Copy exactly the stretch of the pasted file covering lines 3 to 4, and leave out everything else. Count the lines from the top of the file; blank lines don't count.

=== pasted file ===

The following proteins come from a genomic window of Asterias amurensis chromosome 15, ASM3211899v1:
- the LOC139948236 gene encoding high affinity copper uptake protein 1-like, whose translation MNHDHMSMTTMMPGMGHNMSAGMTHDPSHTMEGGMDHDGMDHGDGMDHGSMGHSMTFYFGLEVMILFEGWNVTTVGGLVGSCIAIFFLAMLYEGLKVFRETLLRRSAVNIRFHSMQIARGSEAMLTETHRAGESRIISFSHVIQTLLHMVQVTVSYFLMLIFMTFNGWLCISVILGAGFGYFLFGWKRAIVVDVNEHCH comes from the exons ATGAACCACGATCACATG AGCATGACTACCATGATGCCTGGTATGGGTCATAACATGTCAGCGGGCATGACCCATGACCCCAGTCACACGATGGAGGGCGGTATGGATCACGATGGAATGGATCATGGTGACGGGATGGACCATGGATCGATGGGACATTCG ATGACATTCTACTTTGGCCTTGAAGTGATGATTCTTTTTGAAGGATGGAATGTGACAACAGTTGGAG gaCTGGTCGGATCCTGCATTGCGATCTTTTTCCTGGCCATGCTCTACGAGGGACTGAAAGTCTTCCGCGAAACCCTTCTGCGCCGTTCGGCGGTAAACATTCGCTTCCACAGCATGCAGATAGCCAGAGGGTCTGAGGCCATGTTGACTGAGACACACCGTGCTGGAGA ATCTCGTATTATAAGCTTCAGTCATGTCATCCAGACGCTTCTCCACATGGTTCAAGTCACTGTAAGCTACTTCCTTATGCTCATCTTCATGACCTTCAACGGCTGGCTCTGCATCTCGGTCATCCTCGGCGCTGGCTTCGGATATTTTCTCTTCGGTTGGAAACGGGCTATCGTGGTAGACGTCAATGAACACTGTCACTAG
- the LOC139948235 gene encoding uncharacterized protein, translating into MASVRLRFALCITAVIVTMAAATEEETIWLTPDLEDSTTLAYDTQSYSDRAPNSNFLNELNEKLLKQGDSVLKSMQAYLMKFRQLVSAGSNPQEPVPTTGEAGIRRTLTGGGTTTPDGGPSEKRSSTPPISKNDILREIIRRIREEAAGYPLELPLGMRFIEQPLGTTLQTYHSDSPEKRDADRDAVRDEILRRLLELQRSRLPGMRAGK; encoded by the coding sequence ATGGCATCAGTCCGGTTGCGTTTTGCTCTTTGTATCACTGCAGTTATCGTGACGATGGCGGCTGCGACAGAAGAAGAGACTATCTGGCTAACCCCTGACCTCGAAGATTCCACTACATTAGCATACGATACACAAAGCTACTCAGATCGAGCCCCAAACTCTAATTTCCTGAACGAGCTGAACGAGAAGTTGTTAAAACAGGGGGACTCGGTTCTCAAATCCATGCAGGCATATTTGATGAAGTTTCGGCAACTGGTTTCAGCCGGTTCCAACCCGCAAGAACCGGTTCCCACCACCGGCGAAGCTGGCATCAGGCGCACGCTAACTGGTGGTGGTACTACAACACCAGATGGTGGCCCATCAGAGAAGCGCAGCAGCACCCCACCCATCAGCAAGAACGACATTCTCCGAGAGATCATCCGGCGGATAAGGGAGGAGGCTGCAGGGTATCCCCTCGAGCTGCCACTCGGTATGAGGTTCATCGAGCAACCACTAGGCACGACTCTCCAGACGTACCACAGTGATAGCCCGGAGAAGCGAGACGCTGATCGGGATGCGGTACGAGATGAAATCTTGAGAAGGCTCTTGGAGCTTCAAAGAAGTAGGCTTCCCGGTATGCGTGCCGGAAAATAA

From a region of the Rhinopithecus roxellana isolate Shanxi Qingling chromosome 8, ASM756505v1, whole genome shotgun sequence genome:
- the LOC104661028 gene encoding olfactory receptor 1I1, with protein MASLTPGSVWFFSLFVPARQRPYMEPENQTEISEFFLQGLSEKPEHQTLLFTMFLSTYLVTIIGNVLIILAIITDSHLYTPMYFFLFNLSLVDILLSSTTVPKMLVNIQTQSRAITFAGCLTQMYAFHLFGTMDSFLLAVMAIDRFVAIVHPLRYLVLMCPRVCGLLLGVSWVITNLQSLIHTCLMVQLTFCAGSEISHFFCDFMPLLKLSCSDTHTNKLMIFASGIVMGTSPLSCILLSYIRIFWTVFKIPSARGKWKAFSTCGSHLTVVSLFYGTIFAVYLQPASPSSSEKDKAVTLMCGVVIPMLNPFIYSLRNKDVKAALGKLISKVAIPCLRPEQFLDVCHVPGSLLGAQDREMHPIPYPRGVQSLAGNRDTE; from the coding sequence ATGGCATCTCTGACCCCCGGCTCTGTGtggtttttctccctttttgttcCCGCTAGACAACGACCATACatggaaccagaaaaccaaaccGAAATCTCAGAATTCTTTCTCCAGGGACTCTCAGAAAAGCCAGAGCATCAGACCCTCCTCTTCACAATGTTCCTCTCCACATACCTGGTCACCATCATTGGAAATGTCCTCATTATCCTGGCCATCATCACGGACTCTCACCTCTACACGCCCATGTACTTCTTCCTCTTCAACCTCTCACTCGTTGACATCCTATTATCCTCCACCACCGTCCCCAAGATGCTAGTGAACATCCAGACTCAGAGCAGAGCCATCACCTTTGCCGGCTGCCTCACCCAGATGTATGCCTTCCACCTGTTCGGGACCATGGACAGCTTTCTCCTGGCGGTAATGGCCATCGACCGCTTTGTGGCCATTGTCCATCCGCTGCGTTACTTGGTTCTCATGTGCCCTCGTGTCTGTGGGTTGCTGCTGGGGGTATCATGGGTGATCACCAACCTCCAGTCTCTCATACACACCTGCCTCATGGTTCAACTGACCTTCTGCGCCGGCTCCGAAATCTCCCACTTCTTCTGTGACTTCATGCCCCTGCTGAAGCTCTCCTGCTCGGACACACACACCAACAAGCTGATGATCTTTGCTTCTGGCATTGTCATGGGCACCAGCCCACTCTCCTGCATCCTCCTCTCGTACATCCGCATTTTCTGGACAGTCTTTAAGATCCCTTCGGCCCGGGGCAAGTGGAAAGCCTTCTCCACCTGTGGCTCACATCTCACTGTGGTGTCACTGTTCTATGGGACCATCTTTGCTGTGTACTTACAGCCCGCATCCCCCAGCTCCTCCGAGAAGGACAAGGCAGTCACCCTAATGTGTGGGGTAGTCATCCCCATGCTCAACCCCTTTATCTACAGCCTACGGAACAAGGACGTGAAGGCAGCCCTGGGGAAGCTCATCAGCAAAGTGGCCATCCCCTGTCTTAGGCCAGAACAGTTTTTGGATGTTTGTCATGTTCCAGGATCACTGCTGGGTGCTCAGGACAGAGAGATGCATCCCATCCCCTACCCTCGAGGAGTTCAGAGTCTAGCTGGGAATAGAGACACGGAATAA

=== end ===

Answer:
- the LOC139948235 gene encoding uncharacterized protein, translating into MASVRLRFALCITAVIVTMAAATEEETIWLTPDLEDSTTLAYDTQSYSDRAPNSNFLNELNEKLLKQGDSVLKSMQAYLMKFRQLVSAGSNPQEPVPTTGEAGIRRTLTGGGTTTPDGGPSEKRSSTPPISKNDILREIIRRIREEAAGYPLELPLGMRFIEQPLGTTLQTYHSDSPEKRDADRDAVRDEILRRLLELQRSRLPGMRAGK; encoded by the coding sequence ATGGCATCAGTCCGGTTGCGTTTTGCTCTTTGTATCACTGCAGTTATCGTGACGATGGCGGCTGCGACAGAAGAAGAGACTATCTGGCTAACCCCTGACCTCGAAGATTCCACTACATTAGCATACGATACACAAAGCTACTCAGATCGAGCCCCAAACTCTAATTTCCTGAACGAGCTGAACGAGAAGTTGTTAAAACAGGGGGACTCGGTTCTCAAATCCATGCAGGCATATTTGATGAAGTTTCGGCAACTGGTTTCAGCCGGTTCCAACCCGCAAGAACCGGTTCCCACCACCGGCGAAGCTGGCATCAGGCGCACGCTAACTGGTGGTGGTACTACAACACCAGATGGTGGCCCATCAGAGAAGCGCAGCAGCACCCCACCCATCAGCAAGAACGACATTCTCCGAGAGATCATCCGGCGGATAAGGGAGGAGGCTGCAGGGTATCCCCTCGAGCTGCCACTCGGTATGAGGTTCATCGAGCAACCACTAGGCACGACTCTCCAGACGTACCACAGTGATAGCCCGGAGAAGCGAGACGCTGATCGGGATGCGGTACGAGATGAAATCTTGAGAAGGCTCTTGGAGCTTCAAAGAAGTAGGCTTCCCGGTATGCGTGCCGGAAAATAA

From a region of the Rhinopithecus roxellana isolate Shanxi Qingling chromosome 8, ASM756505v1, whole genome shotgun sequence genome: